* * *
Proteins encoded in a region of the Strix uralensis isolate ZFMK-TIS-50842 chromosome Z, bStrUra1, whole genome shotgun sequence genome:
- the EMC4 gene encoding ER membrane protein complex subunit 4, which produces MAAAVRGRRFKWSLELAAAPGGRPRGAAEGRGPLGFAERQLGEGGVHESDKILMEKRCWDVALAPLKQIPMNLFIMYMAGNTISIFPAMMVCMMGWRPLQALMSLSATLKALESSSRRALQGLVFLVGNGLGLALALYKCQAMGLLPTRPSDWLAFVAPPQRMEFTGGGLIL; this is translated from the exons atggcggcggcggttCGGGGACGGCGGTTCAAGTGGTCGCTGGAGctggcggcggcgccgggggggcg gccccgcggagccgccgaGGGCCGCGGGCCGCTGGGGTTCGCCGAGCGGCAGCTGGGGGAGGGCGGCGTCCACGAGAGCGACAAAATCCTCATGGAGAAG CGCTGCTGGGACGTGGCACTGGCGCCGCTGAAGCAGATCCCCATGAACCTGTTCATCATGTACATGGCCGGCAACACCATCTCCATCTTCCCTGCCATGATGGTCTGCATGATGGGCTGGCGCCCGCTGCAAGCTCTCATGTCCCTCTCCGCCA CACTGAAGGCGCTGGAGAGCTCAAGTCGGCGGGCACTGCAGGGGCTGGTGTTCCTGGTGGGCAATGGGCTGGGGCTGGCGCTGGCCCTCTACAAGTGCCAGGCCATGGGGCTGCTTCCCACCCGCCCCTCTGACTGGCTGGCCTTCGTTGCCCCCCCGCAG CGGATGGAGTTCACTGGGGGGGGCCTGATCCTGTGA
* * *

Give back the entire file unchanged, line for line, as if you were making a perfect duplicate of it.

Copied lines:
Proteins encoded in a region of the Strix uralensis isolate ZFMK-TIS-50842 chromosome Z, bStrUra1, whole genome shotgun sequence genome:
- the EMC4 gene encoding ER membrane protein complex subunit 4, which produces MAAAVRGRRFKWSLELAAAPGGRPRGAAEGRGPLGFAERQLGEGGVHESDKILMEKRCWDVALAPLKQIPMNLFIMYMAGNTISIFPAMMVCMMGWRPLQALMSLSATLKALESSSRRALQGLVFLVGNGLGLALALYKCQAMGLLPTRPSDWLAFVAPPQRMEFTGGGLIL; this is translated from the exons atggcggcggcggttCGGGGACGGCGGTTCAAGTGGTCGCTGGAGctggcggcggcgccgggggggcg gccccgcggagccgccgaGGGCCGCGGGCCGCTGGGGTTCGCCGAGCGGCAGCTGGGGGAGGGCGGCGTCCACGAGAGCGACAAAATCCTCATGGAGAAG CGCTGCTGGGACGTGGCACTGGCGCCGCTGAAGCAGATCCCCATGAACCTGTTCATCATGTACATGGCCGGCAACACCATCTCCATCTTCCCTGCCATGATGGTCTGCATGATGGGCTGGCGCCCGCTGCAAGCTCTCATGTCCCTCTCCGCCA CACTGAAGGCGCTGGAGAGCTCAAGTCGGCGGGCACTGCAGGGGCTGGTGTTCCTGGTGGGCAATGGGCTGGGGCTGGCGCTGGCCCTCTACAAGTGCCAGGCCATGGGGCTGCTTCCCACCCGCCCCTCTGACTGGCTGGCCTTCGTTGCCCCCCCGCAG CGGATGGAGTTCACTGGGGGGGGCCTGATCCTGTGA